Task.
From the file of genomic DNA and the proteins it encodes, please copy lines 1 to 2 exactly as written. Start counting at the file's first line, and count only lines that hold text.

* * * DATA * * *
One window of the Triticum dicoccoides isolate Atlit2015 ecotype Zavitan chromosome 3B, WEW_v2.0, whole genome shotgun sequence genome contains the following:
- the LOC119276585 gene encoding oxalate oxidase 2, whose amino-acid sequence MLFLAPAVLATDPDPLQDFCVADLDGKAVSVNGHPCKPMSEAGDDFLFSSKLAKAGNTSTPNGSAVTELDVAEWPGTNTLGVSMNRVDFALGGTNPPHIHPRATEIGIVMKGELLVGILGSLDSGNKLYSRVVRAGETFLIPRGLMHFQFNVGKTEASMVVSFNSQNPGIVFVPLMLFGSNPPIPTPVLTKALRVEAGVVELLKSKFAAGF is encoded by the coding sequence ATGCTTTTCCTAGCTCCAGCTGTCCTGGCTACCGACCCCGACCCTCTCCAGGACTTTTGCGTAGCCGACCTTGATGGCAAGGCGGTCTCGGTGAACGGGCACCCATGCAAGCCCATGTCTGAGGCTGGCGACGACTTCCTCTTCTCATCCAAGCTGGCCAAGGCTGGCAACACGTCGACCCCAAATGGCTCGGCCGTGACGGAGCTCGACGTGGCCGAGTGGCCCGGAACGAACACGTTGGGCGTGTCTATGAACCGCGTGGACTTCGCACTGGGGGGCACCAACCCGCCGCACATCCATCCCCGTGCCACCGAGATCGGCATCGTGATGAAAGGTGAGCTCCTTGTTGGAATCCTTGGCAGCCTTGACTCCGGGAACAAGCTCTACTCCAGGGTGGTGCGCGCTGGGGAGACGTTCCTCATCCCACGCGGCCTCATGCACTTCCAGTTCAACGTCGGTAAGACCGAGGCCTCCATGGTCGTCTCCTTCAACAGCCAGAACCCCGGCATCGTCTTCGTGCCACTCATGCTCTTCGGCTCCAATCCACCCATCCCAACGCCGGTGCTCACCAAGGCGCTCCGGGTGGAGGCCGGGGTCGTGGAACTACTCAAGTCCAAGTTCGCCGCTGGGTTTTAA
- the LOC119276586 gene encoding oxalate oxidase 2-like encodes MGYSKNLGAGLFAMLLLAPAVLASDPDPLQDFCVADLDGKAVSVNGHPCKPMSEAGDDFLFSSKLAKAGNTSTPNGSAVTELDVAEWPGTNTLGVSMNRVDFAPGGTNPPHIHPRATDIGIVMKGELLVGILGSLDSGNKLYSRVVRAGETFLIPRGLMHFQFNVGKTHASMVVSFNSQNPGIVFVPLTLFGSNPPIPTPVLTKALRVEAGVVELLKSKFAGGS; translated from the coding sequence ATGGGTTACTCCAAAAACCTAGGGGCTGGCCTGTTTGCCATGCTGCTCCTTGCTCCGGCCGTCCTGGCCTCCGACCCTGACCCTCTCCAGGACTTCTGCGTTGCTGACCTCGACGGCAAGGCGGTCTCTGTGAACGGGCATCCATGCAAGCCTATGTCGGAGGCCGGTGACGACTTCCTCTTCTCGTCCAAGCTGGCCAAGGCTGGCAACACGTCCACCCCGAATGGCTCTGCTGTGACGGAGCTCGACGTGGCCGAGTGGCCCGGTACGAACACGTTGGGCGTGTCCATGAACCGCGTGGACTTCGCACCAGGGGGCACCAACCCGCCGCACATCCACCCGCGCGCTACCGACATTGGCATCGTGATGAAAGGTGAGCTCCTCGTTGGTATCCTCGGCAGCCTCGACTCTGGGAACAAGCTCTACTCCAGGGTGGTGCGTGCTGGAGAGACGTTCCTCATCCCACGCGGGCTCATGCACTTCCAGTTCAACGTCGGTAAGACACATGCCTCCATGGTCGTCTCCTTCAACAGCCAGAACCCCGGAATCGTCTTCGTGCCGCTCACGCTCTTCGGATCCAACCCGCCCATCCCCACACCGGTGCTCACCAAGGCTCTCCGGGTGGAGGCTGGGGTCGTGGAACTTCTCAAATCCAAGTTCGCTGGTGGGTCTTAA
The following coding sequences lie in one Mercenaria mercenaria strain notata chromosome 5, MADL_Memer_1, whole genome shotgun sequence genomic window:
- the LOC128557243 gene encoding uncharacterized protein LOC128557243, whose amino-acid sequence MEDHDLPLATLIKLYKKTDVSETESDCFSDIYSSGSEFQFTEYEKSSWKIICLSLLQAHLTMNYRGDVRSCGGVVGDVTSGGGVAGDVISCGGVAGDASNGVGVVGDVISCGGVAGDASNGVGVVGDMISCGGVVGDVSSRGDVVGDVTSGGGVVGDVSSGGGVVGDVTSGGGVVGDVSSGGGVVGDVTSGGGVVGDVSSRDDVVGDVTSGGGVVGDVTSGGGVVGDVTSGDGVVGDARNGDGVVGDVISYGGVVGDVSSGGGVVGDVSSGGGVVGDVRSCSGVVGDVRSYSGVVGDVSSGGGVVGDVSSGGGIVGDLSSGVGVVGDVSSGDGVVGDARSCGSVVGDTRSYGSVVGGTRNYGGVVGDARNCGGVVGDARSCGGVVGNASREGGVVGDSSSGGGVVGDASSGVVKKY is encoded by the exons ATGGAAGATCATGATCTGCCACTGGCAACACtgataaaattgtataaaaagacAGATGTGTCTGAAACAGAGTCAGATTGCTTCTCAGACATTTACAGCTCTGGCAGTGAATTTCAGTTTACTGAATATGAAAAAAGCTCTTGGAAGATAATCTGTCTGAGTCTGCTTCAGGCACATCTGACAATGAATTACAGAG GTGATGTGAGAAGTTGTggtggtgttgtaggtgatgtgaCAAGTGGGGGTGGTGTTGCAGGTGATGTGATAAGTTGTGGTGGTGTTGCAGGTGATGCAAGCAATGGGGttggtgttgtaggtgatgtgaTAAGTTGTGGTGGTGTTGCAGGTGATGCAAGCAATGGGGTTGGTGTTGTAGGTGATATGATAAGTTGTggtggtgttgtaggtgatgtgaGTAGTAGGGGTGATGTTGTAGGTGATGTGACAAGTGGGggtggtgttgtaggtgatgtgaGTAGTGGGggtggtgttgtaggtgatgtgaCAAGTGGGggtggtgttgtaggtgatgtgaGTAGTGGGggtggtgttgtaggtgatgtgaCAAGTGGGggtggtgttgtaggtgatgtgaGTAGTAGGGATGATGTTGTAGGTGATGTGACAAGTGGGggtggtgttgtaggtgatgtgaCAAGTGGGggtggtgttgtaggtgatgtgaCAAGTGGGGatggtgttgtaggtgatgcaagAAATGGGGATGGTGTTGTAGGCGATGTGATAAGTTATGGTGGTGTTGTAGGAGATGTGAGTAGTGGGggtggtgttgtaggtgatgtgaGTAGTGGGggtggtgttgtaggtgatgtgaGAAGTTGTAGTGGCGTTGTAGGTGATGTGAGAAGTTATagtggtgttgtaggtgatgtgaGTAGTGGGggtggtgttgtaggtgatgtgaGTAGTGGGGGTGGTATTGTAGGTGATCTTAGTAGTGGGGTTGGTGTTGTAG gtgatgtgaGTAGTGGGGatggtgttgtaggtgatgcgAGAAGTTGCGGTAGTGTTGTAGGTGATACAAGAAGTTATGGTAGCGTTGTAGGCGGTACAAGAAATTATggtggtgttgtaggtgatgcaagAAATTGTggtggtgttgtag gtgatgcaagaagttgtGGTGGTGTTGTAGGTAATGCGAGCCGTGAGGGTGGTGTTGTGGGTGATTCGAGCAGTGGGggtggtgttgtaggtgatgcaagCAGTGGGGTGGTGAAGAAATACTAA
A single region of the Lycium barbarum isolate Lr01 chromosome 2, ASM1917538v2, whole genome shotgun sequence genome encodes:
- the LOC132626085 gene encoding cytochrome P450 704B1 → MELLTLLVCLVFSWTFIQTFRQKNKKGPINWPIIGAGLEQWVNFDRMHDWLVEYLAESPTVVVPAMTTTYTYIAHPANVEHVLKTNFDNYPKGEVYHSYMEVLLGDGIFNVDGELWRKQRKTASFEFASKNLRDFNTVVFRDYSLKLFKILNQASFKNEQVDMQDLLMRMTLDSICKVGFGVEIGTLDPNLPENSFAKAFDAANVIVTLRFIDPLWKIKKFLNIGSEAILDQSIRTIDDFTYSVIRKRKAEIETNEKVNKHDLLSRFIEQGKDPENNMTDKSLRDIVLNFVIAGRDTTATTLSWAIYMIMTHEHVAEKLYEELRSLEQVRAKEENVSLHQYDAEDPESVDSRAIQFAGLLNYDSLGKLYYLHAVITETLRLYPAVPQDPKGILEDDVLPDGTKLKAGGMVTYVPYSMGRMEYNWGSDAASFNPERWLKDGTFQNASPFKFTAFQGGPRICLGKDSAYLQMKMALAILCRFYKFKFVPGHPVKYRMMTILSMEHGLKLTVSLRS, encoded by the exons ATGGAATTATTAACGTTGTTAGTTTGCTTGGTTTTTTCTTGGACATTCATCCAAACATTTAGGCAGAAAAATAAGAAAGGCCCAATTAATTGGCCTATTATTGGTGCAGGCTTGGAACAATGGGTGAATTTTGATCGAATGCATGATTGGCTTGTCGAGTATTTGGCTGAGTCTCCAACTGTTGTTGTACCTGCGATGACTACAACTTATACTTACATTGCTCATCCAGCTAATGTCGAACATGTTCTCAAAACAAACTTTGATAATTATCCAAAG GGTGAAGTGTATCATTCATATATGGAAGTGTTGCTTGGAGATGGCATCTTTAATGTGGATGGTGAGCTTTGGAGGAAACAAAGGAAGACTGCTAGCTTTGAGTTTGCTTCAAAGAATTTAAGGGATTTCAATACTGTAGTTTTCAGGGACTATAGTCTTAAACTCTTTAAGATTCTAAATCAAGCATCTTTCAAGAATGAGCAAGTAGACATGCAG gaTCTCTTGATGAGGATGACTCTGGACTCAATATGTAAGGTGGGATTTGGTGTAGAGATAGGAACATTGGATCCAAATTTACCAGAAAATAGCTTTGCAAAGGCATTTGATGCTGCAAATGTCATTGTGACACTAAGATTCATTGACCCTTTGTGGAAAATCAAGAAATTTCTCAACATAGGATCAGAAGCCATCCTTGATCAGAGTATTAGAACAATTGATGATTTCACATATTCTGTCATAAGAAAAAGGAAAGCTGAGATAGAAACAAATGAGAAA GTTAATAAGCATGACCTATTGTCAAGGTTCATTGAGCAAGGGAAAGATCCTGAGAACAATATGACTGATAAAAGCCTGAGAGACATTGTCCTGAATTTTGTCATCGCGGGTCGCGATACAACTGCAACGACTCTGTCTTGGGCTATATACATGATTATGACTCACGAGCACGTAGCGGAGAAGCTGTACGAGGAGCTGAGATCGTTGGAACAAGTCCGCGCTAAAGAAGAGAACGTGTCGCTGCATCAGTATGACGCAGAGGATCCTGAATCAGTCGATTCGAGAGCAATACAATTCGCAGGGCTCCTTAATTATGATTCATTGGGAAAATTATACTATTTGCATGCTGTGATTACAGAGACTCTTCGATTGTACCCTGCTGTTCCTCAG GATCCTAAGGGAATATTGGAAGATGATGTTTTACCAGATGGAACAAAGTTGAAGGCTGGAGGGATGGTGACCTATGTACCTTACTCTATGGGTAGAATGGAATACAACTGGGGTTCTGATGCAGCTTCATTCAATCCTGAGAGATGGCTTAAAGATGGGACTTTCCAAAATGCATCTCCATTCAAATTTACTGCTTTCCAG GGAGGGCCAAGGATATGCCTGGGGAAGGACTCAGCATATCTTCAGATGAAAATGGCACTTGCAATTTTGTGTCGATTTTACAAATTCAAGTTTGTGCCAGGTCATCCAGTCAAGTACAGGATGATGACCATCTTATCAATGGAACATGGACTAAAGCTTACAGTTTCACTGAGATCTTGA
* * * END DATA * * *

One window of the Triticum dicoccoides isolate Atlit2015 ecotype Zavitan chromosome 3B, WEW_v2.0, whole genome shotgun sequence genome contains the following:
- the LOC119276585 gene encoding oxalate oxidase 2, whose amino-acid sequence MLFLAPAVLATDPDPLQDFCVADLDGKAVSVNGHPCKPMSEAGDDFLFSSKLAKAGNTSTPNGSAVTELDVAEWPGTNTLGVSMNRVDFALGGTNPPHIHPRATEIGIVMKGELLVGILGSLDSGNKLYSRVVRAGETFLIPRGLMHFQFNVGKTEASMVVSFNSQNPGIVFVPLMLFGSNPPIPTPVLTKALRVEAGVVELLKSKFAAGF is encoded by the coding sequence ATGCTTTTCCTAGCTCCAGCTGTCCTGGCTACCGACCCCGACCCTCTCCAGGACTTTTGCGTAGCCGACCTTGATGGCAAGGCGGTCTCGGTGAACGGGCACCCATGCAAGCCCATGTCTGAGGCTGGCGACGACTTCCTCTTCTCATCCAAGCTGGCCAAGGCTGGCAACACGTCGACCCCAAATGGCTCGGCCGTGACGGAGCTCGACGTGGCCGAGTGGCCCGGAACGAACACGTTGGGCGTGTCTATGAACCGCGTGGACTTCGCACTGGGGGGCACCAACCCGCCGCACATCCATCCCCGTGCCACCGAGATCGGCATCGTGATGAAAGGTGAGCTCCTTGTTGGAATCCTTGGCAGCCTTGACTCCGGGAACAAGCTCTACTCCAGGGTGGTGCGCGCTGGGGAGACGTTCCTCATCCCACGCGGCCTCATGCACTTCCAGTTCAACGTCGGTAAGACCGAGGCCTCCATGGTCGTCTCCTTCAACAGCCAGAACCCCGGCATCGTCTTCGTGCCACTCATGCTCTTCGGCTCCAATCCACCCATCCCAACGCCGGTGCTCACCAAGGCGCTCCGGGTGGAGGCCGGGGTCGTGGAACTACTCAAGTCCAAGTTCGCCGCTGGGTTTTAA